Before we get started, we need to gather together the tools we'll need for the job. In this first article, we'll download and set up the two software packages we'll be using: PHP and MySQL.

PHP is a server-side scripting language. You can think of it as a "plug-in" for your Web server that will allow it to do more than just send plain Web pages when browsers request them. With PHP installed, your Web server will be able to read a new kind of file (called a "PHP script") that can do things like retrieve up-to-the-minute information from a database and insert it into a Web page before sending it to the browser that requested it. PHP is completely free to download and use.

To retrieve information from a database, you first need to have a database. That's where MySQL comes in. MySQL is a relational database management system, or RDBMS. Exactly what role it plays and how it works we'll get into later, but basically it's a software package that is very good at organizing and managing large amounts of information. MySQL also makes that information really easy to get at using server-side scripting languages like PHP. MySQL is free for non-commercial use on most Unix-based platforms, like Linux. MySQL for Windows 9x/NT/2000 costs about US$200 to buy, but you can download an older version for free if you just want to try it out. For our purposes, the older version will serve just fine, but if you find MySQL for Windows useful and you decide to use it on one of your own sites, you should pay for it.

If you're lucky, your current Web host may already have installed MySQL and PHP on your Web server for you. If that's the case, much of this article will not apply to you, and you can skip straight to If Your Web Host Provides PHP and MySQL to make sure everything is ship shape.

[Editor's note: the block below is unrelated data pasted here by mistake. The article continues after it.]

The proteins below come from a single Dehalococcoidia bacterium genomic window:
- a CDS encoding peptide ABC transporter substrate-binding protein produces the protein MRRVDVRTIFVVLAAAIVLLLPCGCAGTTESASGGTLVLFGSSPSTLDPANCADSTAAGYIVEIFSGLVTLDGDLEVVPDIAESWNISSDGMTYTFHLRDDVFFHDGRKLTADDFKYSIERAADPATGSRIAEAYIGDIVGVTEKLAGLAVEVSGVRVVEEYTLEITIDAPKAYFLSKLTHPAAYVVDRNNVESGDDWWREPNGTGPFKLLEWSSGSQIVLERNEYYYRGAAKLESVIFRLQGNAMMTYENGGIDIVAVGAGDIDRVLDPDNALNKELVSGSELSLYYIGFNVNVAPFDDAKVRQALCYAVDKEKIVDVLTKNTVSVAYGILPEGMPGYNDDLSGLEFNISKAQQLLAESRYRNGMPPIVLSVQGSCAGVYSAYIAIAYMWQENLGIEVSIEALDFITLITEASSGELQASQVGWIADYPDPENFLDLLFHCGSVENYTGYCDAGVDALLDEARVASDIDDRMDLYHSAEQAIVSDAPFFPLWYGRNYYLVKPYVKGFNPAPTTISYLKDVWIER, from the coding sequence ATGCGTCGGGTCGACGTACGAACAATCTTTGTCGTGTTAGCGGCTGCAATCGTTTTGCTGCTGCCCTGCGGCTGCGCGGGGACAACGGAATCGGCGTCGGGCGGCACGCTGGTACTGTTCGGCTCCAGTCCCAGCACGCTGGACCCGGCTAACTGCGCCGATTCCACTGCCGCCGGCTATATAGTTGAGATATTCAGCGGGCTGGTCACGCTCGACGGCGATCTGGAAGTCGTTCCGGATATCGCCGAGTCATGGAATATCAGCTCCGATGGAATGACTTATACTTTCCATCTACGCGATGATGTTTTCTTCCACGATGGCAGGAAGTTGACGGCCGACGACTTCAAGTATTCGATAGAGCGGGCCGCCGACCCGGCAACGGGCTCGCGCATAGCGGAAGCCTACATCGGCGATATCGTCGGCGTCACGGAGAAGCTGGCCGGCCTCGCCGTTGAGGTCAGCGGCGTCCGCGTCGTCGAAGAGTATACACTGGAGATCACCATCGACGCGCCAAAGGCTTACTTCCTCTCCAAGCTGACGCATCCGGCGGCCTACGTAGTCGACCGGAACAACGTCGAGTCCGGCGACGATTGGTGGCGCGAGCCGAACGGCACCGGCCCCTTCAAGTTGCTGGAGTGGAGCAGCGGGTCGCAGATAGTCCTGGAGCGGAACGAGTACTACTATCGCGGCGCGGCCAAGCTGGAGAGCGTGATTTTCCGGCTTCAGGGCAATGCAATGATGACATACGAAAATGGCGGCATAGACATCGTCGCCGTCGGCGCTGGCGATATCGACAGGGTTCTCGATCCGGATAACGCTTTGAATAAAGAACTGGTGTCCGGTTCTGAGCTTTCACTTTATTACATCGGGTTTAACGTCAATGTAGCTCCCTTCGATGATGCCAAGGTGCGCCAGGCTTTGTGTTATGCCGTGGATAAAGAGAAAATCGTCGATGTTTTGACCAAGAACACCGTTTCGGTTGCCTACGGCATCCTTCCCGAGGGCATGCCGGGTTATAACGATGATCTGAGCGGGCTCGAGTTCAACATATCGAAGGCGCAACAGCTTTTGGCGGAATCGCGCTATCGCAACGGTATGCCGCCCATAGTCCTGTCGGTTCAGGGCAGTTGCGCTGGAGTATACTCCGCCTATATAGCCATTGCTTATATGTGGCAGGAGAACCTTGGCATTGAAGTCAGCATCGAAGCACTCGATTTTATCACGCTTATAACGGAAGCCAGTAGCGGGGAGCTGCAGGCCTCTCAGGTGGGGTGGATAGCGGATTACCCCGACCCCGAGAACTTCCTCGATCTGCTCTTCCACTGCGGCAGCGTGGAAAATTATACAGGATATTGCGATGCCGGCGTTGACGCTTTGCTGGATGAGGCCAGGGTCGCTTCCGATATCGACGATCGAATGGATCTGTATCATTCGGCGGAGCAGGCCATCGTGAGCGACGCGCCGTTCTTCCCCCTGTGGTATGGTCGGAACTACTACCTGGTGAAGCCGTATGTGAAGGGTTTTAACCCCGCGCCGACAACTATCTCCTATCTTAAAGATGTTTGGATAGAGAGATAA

Everything we'll discuss in this article series may be done on a Windows- or Unix-based server. Depending on which type of server you'll be using, the installation procedure will be different. The next section deals with installation on a Windows-based Web server. The section after that deals with installation under Linux (and other Unix-based platforms). Unless you're especially curious, you should only need to read the section that applies to you.

Part 2: Getting Started with MySQL

Hi there, and welcome back! Last week, we went through the process of installing and setting up two software programs: PHP and MySQL. This week, we'll be concentrating on the latter by learning how to work with MySQL databases using Structured Query Language (SQL).

An Introduction to Databases

As I explained briefly last week, PHP is a server-side scripting language that lets you insert instructions into your Web pages that your Web server software (be it Apache, Personal Web Server, or whatever) will execute before sending those pages to a browser that requests them. In a brief example, I showed how it was possible to insert the current date into a Web page every time it was requested.

Now that’s all well and good, but things really get interesting when a database is added to the mix. A database server (in our case, MySQL) is a program that can store large amounts of information in an organized format that is easily accessible from scripting languages like PHP. For example, you could tell PHP to look in the database for a list of jokes that you’d like to appear on your Web site.